This blog post was written by Suzanne Morrison, Communications Coordinator at TechAlliance.
By now, many Londoners have heard the buzz around Voices.com CEO David Ciccarelli and his new specs. David is Canada’s first Google Glass Explorer and he has been proudly sporting his hi-tech eyewear all over town.
David is one of 8,000 people who were selected by Google to test the device through Google’s Glass Explorer contest. David’s golden-ticket tweet promised Google he would “do something incredibly entrepreneurial” if he had Google Glass.
So what does “incredibly entrepreneurial” mean?
Well for starters it includes inviting over 200 people into your office to personally give each and every one of them a one-on-one demo. While you’re at it you might bring in a professional photographer to give community members a personal photo take-away to mark the occasion. Recording hours of audio interviews capturing participant’s first experiences and impression of Glass might not be a bad idea either.
What was the end result for this Londoner? In one word – amazement. The child-like look of wonderment on my face in the photo above probably does a better job of summing up my experience than this blog will. The phrase “a photo is worth a thousand words” seems to come to mind right now.
After eagerly and patiently waiting my turn, I stepped up to David and he handed me the one-and-only Google Glass device in Canada. We stood and talked for a few moments as he walked me through some of the device’s features.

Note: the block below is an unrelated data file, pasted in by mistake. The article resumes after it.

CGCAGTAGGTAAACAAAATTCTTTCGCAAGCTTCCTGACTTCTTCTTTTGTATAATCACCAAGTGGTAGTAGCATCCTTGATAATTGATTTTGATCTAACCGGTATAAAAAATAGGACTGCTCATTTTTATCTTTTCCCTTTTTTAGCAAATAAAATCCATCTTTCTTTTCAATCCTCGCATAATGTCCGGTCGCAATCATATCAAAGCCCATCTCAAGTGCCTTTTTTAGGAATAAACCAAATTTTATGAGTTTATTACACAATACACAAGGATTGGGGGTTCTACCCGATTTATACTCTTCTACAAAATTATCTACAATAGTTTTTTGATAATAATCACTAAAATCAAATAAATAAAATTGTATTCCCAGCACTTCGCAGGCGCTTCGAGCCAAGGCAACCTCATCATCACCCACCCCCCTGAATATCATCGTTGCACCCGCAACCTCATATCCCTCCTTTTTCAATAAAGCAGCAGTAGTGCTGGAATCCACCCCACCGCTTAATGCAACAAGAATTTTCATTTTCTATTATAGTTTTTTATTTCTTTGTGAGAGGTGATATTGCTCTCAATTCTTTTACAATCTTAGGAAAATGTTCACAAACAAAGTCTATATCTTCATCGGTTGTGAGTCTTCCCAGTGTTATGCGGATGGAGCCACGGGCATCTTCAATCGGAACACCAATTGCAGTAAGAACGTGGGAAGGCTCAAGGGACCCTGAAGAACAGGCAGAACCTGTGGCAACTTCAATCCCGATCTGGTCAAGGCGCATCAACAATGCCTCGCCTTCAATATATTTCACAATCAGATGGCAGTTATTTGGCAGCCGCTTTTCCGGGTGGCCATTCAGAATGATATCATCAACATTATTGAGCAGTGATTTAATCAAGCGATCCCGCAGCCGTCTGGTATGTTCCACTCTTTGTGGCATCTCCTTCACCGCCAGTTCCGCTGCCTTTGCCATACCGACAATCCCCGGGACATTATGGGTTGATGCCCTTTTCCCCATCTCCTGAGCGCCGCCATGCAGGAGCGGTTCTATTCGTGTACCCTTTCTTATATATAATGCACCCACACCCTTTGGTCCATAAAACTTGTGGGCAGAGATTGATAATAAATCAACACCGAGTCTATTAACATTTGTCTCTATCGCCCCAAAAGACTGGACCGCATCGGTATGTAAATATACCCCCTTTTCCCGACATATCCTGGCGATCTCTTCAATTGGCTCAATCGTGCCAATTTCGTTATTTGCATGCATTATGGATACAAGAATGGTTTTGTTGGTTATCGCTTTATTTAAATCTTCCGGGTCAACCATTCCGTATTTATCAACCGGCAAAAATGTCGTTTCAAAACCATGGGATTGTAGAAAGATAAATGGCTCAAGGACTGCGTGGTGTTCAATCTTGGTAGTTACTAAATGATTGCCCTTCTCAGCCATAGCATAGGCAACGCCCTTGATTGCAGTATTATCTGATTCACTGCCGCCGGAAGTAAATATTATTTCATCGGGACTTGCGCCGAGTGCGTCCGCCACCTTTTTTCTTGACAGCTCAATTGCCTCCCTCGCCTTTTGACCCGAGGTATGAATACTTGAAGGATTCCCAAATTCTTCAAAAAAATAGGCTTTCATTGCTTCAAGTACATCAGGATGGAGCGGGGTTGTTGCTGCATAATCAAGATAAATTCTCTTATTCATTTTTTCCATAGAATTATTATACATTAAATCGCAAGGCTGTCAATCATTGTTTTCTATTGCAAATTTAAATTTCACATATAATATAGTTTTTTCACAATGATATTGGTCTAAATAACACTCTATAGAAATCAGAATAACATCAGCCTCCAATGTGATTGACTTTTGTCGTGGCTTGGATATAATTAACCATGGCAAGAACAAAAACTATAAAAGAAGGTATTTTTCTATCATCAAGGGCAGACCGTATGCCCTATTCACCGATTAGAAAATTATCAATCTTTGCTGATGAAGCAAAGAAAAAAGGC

The frames are not intrusive and feel similar to a regular pair of glasses, minus the lenses. The arm band on the right side of your face is a bit bulkier, but does house all of the tech behind the specs.
The display provides a single screen in the upper peripheral of your vision that was mostly easy to focus on and unobtrusive.
The data on the device is displayed to you in a timeline. You can swipe forwards and back along the arm of the glasses to slide your way through photos, videos, weather and travel information.
Swiping through your timeline is not particularly intuitive, and does take some getting used to. You swipe forward from the back of your head to move backwards in time, and slide your finger back towards your ear to go forward in your timeline. David explained the motion as recalling a memory from the past and pulling it forward to the front of your mind. To go forward in the timeline you are reaching out to the future to pull in information to make new memories with. The functionality does sink in and gets easier to navigate after a few short moments.
Sliding through David’s timeline on the device, we went back through a few snapshots of his kids and a video he took while on a bike ride.
David then introduced me to the device’s voice activation, which was the one feature I was most impressed with.
Anyone who has tried to navigate voice activated features on an Xbox Kinect for example has probably spent more time yelling at the device to “open tray” before giving up, digging for batteries to put back in the remote and wondering why on earth this seemed like such a great selling feature when you bought the thing. Needless to say, I have pretty low expectations for voice activated technology.
Google Glass set a new standard for me. The device activates with the phrase “Ok Glass” and responds smoothly and quickly to your requests.
After adding a few snapshots of David to his own timeline using the voice activated camera, I shook his hand, thanked him for the demonstration, and walked back to the sound booth in the Voices.com office to contribute to the podcast.
Overall my first experience with Google Glass was an amazing one. Not entirely because of the device itself, but because of the community building experience that David’s open house offered. I look forward to seeing what other “incredibly entrepreneurial” plans David has for his new specs in the coming months.